House approvals boom while apartment approvals bust

Never has there been such a strong divergence between the construction of detached houses and apartments.

Yesterday’s dwelling approvals data from the Australian Bureau of Statistics (ABS) revealed that 14,072 detached houses were approved over the month – a 58% increase year-over-year and the highest monthly count since the series began in 1983:

Detached house approvals - Australia

Detached house approvals hit a record high in February 2021.

It is a polar opposite situation for units & apartments, with approvals falling 26% year-on-year to be tracking around decade lows:

Unit & apartment units - Australia

Unit & apartment approvals have fallen to decade lows.

This divergence has been caused by two main factors.

First, the Morrison Government’s HomeBuilder stimulus package has been targeted at detached houses. In turn, it has pulled forward demand.

Second, the economic conditions facing the two segments are vastly different. The apartment market is facing stiff headwinds from the collapse of international students, alongside the switch in preference towards detached houses. Sydney and Melbourne have also begun to lose population to other jurisdictions where houses dominate.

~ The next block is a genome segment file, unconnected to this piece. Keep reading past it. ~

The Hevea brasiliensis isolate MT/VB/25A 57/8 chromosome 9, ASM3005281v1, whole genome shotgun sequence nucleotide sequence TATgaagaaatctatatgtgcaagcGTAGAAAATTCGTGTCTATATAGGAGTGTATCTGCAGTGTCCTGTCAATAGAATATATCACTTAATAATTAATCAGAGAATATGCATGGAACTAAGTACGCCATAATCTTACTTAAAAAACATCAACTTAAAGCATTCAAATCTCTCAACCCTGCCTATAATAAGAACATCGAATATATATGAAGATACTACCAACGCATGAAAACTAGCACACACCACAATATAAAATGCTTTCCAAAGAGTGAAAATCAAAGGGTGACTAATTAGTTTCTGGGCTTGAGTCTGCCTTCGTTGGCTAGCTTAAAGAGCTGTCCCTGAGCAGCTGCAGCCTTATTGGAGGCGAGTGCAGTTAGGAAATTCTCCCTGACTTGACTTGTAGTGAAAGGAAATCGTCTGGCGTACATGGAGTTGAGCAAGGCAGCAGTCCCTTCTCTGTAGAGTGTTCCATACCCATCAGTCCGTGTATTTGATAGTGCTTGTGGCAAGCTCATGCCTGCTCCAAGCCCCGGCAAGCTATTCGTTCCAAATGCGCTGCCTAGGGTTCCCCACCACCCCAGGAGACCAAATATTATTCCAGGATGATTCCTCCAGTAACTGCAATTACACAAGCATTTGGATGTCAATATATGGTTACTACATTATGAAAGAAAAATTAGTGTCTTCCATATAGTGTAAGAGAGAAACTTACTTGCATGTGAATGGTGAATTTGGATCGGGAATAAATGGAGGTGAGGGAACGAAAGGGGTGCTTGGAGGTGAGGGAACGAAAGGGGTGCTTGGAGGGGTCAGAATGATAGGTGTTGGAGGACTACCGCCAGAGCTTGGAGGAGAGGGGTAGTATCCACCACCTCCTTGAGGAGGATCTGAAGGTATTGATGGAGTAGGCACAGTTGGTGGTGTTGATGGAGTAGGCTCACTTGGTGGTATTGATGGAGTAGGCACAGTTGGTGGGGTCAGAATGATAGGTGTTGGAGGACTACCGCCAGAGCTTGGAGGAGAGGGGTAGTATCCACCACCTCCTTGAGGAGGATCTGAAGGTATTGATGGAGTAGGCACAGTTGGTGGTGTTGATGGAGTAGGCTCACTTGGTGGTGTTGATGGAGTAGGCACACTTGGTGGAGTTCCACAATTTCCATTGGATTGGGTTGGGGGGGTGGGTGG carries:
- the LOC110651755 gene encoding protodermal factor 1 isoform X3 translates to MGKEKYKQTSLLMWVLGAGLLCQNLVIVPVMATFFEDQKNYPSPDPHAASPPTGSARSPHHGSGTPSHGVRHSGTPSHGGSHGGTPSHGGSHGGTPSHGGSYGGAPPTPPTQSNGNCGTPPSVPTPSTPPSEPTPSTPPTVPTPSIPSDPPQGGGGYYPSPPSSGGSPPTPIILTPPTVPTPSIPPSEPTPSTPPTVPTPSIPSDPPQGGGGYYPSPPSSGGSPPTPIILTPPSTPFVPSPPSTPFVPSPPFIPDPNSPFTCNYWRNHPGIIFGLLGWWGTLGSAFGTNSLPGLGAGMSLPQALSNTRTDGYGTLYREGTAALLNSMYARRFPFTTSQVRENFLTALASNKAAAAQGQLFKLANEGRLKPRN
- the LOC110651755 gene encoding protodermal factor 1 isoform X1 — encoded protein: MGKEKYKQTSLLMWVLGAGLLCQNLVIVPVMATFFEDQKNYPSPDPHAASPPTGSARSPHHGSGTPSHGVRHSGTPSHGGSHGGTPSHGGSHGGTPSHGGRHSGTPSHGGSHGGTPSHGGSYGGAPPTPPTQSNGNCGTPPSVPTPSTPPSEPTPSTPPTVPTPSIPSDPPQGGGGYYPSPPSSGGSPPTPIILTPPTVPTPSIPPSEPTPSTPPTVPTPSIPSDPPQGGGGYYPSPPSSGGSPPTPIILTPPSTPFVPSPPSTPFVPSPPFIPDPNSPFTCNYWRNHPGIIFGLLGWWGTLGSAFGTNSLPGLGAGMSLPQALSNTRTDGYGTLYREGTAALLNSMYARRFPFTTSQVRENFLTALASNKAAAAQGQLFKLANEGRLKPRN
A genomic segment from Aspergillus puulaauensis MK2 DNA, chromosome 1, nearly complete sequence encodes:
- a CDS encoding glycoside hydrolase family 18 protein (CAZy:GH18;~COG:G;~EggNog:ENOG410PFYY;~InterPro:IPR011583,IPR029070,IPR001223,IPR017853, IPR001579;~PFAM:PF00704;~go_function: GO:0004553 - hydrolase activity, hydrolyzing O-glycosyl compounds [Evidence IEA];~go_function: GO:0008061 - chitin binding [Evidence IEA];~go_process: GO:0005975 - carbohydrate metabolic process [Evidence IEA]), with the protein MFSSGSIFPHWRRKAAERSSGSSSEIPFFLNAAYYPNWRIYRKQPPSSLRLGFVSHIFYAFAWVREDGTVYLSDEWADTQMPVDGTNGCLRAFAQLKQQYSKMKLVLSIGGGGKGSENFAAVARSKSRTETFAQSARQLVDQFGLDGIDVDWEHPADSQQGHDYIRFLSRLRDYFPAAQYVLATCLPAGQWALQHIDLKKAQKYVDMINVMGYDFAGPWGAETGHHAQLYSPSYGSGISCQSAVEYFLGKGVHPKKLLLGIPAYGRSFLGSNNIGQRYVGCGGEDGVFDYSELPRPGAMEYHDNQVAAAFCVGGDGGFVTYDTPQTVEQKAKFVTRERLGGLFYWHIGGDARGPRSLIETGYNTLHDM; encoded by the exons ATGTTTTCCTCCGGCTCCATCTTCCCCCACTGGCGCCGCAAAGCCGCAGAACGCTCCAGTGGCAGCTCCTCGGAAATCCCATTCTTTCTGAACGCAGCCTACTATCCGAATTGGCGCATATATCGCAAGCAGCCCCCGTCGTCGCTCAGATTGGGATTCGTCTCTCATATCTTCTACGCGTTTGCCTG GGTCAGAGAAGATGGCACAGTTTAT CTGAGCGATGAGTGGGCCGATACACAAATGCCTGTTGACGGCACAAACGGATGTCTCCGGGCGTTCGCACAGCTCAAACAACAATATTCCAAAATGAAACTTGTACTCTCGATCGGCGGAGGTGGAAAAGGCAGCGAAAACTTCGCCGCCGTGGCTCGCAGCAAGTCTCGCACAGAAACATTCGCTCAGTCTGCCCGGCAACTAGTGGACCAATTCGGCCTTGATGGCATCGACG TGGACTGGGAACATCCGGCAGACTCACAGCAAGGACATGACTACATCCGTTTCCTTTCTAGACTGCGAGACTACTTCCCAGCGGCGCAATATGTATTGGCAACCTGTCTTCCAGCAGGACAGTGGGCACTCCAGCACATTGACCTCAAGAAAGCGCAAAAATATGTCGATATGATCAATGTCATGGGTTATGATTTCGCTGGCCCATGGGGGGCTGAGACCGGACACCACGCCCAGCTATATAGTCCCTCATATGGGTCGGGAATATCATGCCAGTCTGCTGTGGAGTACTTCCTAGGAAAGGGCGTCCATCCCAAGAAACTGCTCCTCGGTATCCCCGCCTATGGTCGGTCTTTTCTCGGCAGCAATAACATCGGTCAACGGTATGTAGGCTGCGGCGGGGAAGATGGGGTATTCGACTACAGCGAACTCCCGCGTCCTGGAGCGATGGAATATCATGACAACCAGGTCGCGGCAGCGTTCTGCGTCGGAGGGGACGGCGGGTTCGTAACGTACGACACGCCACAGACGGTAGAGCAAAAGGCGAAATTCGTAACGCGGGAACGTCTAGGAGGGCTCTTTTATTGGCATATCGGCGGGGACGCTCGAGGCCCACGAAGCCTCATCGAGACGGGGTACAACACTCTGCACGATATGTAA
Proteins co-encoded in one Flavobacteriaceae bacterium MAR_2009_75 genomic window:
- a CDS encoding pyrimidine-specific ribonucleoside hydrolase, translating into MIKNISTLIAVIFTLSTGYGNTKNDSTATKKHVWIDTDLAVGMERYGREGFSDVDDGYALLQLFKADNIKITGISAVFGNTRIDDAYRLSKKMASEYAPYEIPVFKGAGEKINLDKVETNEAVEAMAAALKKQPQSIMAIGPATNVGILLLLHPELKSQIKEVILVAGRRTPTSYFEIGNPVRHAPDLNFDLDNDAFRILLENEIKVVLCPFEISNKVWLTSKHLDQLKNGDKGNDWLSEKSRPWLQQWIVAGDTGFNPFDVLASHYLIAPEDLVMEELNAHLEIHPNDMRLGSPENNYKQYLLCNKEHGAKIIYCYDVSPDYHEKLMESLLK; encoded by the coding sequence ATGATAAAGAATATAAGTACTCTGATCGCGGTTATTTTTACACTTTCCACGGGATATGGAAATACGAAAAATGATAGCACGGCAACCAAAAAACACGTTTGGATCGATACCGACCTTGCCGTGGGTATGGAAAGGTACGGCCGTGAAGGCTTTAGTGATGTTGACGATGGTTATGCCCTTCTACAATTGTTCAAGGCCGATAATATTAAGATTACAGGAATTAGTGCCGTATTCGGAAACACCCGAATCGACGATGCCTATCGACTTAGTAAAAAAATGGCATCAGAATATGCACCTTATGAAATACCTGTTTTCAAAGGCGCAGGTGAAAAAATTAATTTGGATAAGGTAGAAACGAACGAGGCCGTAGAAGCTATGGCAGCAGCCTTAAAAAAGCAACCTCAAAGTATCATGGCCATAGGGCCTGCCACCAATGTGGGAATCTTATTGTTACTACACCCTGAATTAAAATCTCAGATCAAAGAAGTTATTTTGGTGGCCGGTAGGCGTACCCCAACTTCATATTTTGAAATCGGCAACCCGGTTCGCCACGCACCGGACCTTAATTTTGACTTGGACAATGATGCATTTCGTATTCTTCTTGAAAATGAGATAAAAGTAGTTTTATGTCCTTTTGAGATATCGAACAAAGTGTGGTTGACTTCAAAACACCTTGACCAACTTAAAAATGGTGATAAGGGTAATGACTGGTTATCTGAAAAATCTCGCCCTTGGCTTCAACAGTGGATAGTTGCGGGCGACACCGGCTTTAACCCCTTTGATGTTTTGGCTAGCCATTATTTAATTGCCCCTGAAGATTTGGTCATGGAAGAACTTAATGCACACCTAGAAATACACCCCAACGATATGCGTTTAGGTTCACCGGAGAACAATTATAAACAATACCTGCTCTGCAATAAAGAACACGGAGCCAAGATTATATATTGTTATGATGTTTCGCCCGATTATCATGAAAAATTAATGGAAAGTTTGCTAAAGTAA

The impact is most clearly apparent in the high-rise apartment sub-market where approvals have collapsed, as illustrated in the next chart:

High-rise apartment approvals by state

High-rise apartment approvals have collapsed across every major market.

Nationally, high-rise approvals are down around 60% from their October 2015 peak.

The collapse in approvals has been driven by the three largest states, which have declined as follows:

  • NSW: down 64% from September 2016;
  • VIC: down 66% from October 2015; and
  • QLD: down 70% from April 2016.

The outlook for the high-rise market is obviously poor given international students are unlikely to return until next year at the earliest, alongside the massive pre-existing oversupply of apartments (as reflected in sharply falling rents and high vacancies).

Unconventional Economist

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